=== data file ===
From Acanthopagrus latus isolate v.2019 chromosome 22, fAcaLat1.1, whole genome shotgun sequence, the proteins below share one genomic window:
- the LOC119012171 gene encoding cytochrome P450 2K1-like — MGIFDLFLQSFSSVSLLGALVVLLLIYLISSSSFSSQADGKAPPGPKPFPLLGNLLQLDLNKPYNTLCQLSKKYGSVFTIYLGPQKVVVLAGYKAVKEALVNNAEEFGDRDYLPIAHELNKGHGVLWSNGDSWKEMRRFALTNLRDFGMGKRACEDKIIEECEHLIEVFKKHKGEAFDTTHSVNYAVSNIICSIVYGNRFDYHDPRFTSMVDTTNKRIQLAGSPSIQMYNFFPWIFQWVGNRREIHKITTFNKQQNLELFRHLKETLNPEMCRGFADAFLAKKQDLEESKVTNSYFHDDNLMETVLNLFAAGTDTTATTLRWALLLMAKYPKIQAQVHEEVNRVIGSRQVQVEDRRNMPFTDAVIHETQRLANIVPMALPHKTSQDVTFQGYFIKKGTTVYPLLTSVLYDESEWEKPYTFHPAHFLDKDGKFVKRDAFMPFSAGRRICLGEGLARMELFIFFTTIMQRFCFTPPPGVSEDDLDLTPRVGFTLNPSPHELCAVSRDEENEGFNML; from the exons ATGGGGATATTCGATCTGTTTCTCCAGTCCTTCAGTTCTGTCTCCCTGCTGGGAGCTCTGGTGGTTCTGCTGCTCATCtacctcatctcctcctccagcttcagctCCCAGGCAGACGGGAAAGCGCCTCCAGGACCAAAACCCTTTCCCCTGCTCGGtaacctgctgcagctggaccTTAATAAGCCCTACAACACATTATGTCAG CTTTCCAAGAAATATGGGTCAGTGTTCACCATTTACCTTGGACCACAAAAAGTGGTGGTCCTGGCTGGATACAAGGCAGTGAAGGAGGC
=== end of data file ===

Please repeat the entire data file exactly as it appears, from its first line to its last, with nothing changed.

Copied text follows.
From Acanthopagrus latus isolate v.2019 chromosome 22, fAcaLat1.1, whole genome shotgun sequence, the proteins below share one genomic window:
- the LOC119012171 gene encoding cytochrome P450 2K1-like — MGIFDLFLQSFSSVSLLGALVVLLLIYLISSSSFSSQADGKAPPGPKPFPLLGNLLQLDLNKPYNTLCQLSKKYGSVFTIYLGPQKVVVLAGYKAVKEALVNNAEEFGDRDYLPIAHELNKGHGVLWSNGDSWKEMRRFALTNLRDFGMGKRACEDKIIEECEHLIEVFKKHKGEAFDTTHSVNYAVSNIICSIVYGNRFDYHDPRFTSMVDTTNKRIQLAGSPSIQMYNFFPWIFQWVGNRREIHKITTFNKQQNLELFRHLKETLNPEMCRGFADAFLAKKQDLEESKVTNSYFHDDNLMETVLNLFAAGTDTTATTLRWALLLMAKYPKIQAQVHEEVNRVIGSRQVQVEDRRNMPFTDAVIHETQRLANIVPMALPHKTSQDVTFQGYFIKKGTTVYPLLTSVLYDESEWEKPYTFHPAHFLDKDGKFVKRDAFMPFSAGRRICLGEGLARMELFIFFTTIMQRFCFTPPPGVSEDDLDLTPRVGFTLNPSPHELCAVSRDEENEGFNML; from the exons ATGGGGATATTCGATCTGTTTCTCCAGTCCTTCAGTTCTGTCTCCCTGCTGGGAGCTCTGGTGGTTCTGCTGCTCATCtacctcatctcctcctccagcttcagctCCCAGGCAGACGGGAAAGCGCCTCCAGGACCAAAACCCTTTCCCCTGCTCGGtaacctgctgcagctggaccTTAATAAGCCCTACAACACATTATGTCAG CTTTCCAAGAAATATGGGTCAGTGTTCACCATTTACCTTGGACCACAAAAAGTGGTGGTCCTGGCTGGATACAAGGCAGTGAAGGAGGC